December 22, 2011 – Tokyo Waits for “The Big One” as the Solar Eclipse of May 20, 2012 Moves Ever Closer:
“And the Sun in the sky never wearies
Of spreading his radiance around,
And the Moon in haste eclipsed him
and the Sun in anger swore,
He would curl his wick within him
and give light to you no more.”
Greek Playwright (450BC – 385BC)
From “Chorus of Clouds”
Though the March 11, 2011 Japan earthquake was the largest to strike the country since the dawn of modern seismology, it wasn’t the long dreaded “big one,” experts say.
Not because the magnitude 9 earthquake wasn’t big (it permanently moved Japan 8 feet), but because it was in the wrong place. Seismologists have long predicted that the big one would probably be a repeat of the 1923 Kanto earthquake, which occurred in a dangerous fault zone close to Tokyo and killed an estimated 142,000 people.
Japan is a tectonically complex zone where three major plates, the Pacific plate, the Okhotsk plate, and the Philippine plate are all ramming into each other (see map). The 1923 Tokyo earthquake was generated from the collision between the Philippine plate and the islands of Japan, in a fault zone known as the Sagami Trough, offshore from Tokyo.
The March 11, 2011 earthquake occurred farther north, in the southern part of the Japan Trench, formed by the collision of the Pacific and Okhotsk plates. Most experts didn’t expect one so big from there. That’s because the Japan Trench has always produced big but not monstrous quakes, at least in the thousand years since humans have been keeping track.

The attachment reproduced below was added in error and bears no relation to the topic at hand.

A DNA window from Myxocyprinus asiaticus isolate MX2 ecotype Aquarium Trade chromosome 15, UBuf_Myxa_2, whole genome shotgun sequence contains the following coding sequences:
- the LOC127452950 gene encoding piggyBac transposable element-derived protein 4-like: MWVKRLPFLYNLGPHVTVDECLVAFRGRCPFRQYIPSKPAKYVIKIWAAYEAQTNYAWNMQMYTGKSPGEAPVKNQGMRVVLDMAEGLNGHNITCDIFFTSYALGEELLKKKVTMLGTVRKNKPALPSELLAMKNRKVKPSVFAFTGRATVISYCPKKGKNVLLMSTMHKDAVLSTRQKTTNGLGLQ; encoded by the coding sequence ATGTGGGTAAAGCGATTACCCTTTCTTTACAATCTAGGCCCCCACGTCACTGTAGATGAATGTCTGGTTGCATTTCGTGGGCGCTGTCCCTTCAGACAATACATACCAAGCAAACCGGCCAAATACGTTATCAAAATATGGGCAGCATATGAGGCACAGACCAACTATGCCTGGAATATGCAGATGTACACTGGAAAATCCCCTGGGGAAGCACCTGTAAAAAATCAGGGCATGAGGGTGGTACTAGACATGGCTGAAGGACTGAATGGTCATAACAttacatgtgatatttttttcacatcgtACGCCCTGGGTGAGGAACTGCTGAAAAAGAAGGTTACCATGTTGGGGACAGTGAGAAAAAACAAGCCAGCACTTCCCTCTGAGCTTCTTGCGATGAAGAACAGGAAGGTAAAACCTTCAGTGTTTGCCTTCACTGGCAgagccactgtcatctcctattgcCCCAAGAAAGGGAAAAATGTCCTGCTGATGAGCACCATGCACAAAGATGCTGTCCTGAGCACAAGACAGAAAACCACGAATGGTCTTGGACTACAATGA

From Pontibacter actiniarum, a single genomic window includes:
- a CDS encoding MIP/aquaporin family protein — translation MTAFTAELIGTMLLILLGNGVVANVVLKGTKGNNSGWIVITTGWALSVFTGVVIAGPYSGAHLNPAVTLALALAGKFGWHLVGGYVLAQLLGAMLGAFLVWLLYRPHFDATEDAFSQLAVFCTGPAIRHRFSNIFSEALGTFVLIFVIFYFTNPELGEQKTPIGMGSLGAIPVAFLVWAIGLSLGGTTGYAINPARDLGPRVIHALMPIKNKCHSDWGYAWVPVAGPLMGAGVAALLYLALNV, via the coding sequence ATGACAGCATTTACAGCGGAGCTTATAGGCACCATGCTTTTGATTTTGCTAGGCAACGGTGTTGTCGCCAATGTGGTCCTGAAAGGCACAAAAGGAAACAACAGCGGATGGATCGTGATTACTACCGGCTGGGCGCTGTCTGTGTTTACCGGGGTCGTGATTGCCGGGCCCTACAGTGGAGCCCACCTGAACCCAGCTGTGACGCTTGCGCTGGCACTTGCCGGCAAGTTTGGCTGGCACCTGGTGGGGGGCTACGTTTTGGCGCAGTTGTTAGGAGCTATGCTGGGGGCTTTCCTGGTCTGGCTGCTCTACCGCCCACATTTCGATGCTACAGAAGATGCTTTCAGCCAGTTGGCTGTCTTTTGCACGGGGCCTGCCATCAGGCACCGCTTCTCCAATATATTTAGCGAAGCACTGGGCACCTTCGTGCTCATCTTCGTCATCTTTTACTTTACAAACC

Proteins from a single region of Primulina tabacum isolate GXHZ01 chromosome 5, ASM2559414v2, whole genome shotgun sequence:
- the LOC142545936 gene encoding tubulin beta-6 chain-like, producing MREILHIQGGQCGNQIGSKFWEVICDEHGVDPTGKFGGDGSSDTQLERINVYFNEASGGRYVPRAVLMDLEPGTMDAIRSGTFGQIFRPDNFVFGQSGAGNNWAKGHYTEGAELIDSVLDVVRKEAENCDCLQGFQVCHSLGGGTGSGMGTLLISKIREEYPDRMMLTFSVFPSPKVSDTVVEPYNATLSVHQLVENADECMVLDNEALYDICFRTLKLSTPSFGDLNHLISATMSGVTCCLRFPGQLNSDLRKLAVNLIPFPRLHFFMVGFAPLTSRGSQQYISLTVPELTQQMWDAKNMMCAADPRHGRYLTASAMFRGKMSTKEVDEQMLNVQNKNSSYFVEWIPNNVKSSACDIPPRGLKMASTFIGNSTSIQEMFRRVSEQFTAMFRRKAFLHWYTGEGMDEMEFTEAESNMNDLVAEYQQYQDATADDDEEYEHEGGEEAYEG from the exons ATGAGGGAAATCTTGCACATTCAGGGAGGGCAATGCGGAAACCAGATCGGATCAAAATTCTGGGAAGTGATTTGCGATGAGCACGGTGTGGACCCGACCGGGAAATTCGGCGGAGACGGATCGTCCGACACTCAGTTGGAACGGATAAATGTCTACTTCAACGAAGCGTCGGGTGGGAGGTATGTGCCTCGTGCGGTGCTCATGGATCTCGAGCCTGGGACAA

Not that the Japan Trench had been seismically inactive. Northern Japan has had earthquakes throughout its history. The problem is that scientists don’t have enough long-term records of past earthquakes to predict the largest possible earthquake from any given location. That’s true even in Japan, where historical records go back more than 1,100 years.
Recent history is no indicator of what could happen. There is still a fear that there will be another big earthquake down south, in the Sagami Trough, near Tokyo.
University of Tokyo earthquake specialist Yasutaka Ikeda has made high-precision GPS measurements of the rate at which tectonic forces are compressing the plates along the Japan Trench. Ikeda compared those measurements to the rate at which tension has been released by earthquakes. “There will be a much larger one in the future,” he said.
No matter how carefully we build, damage resistant structures don’t exist, when faced with the tremendous power of mega-quakes.
The Master of Disaster